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Allende tells a passionate, bloody tale amid conquest of Chile

Isabel Allende's "Ines of My Soul" (HarperCollins, 2006) fictionalizes the real life of Ines Suarez, a ferocious, sexy woman who helped the Spanish colonize Chile in the 1500s. Her story is passionate and bloody.

"This novel is a work of intuition," according to the Author's Note, "but any similarity to events and persons relating to the conquest of Chile is not coincidental."

Allende found an interesting, long-ignored heroine and built a story around the few known facts. The story is narrated in Inés' voice: "The line that divides reality from imagination is very thin, and at my age is no longer interesting, for now everything is subjective."

Acclaimed author Allende delivers a good read. This is one of her best works, if you don't mind detailed and repeated accounts of people getting their hands, heads and so forth chopped off. The Spanish conquest of Chile was bloody and gruesome. Allende does not spare the details.

Understanding that cruelty begets cruelty, Allende tells of atrocities on the part of the natives, the Mapuche, as well as the Spanish conquistadores. The Mapuche return atrocity for atrocity, and the Spanish continue the vicious circle.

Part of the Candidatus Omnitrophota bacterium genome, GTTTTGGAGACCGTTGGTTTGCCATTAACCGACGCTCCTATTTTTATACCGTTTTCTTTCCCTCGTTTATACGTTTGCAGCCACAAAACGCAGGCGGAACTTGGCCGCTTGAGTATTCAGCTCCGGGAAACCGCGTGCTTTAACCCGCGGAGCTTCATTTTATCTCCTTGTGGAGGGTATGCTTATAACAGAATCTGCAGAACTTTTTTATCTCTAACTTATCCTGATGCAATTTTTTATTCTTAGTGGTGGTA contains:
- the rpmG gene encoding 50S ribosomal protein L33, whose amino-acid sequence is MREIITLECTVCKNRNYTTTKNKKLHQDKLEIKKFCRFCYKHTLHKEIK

"One began killing as a duty and ended up using violence as a way to satisfy one's penchant for cruelty," she writes.

Around the battles, Allende weaves a story of passionate romances. In this imagined account, Inés had three loves: her first husband, her lover and her second husband. The first husband is annoying, handsome and wise in the ways of love - he teaches Inés the joys of passion.

The story begins in Spain, from which her first husband departs to the New World. Inés follows him, only to learn he has died. Tough-minded and brave, she stays in Peru alone. She soon meets Pedro de Valdivia, who would become the conqueror and first Spanish governor of Chile. She travels with him on an epic adventure. Inés is not along for decoration. She cooks, tends to the wounded, finds water in the desert and fights valiantly, even heroically, in some of the battles. When their passionate romance cools and is forbidden by the church, Inés marries her third love.

Allende, who grew up in Chile, describes its "gentle hills, fragrant forests, fertile valleys, bounteous rivers and a climate more pleasant than any in Spain or anywhere else I know," through Inés.

Character Padre Gregorio says, "But it is a paradise only in appearance, Señora Inés. In a hot, swampy, voracious world infested with reptiles and poisonous insects, things decay very quickly, especially the soul. The jungle transforms men into rogues and murderers."

Recalling the warnings she received, Inés responds, "I tried not to think about any of that because it would have paralyzed me with fright. … It makes no sense to suffer in advance a misfortune that may never occur."

"Inés of My Soul" is available at the Los Altos Library, Books Inc. and Kepler's in Menlo Park.

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